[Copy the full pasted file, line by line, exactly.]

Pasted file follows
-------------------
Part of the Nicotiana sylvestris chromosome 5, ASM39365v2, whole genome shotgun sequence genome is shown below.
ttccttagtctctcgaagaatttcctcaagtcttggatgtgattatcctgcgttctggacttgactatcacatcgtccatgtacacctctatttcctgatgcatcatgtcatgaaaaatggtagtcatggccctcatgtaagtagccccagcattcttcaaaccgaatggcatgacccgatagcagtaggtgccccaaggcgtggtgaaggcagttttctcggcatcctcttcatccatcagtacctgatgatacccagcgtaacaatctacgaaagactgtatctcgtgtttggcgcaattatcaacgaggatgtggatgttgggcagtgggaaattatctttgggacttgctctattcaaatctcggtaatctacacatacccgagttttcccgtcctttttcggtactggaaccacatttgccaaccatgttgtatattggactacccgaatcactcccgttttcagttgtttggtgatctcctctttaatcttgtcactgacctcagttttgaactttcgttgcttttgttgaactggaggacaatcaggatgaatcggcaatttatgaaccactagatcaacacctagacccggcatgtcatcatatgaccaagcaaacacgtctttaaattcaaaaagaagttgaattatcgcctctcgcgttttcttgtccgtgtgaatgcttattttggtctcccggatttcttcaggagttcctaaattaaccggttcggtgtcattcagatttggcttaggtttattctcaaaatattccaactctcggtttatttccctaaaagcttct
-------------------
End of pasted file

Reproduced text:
Part of the Nicotiana sylvestris chromosome 5, ASM39365v2, whole genome shotgun sequence genome is shown below.
ttccttagtctctcgaagaatttcctcaagtcttggatgtgattatcctgcgttctggacttgactatcacatcgtccatgtacacctctatttcctgatgcatcatgtcatgaaaaatggtagtcatggccctcatgtaagtagccccagcattcttcaaaccgaatggcatgacccgatagcagtaggtgccccaaggcgtggtgaaggcagttttctcggcatcctcttcatccatcagtacctgatgatacccagcgtaacaatctacgaaagactgtatctcgtgtttggcgcaattatcaacgaggatgtggatgttgggcagtgggaaattatctttgggacttgctctattcaaatctcggtaatctacacatacccgagttttcccgtcctttttcggtactggaaccacatttgccaaccatgttgtatattggactacccgaatcactcccgttttcagttgtttggtgatctcctctttaatcttgtcactgacctcagttttgaactttcgttgcttttgttgaactggaggacaatcaggatgaatcggcaatttatgaaccactagatcaacacctagacccggcatgtcatcatatgaccaagcaaacacgtctttaaattcaaaaagaagttgaattatcgcctctcgcgttttcttgtccgtgtgaatgcttattttggtctcccggatttcttcaggagttcctaaattaaccggttcggtgtcattcagatttggcttaggtttattctcaaaatattccaactctcggtttatttccctaaaagcttct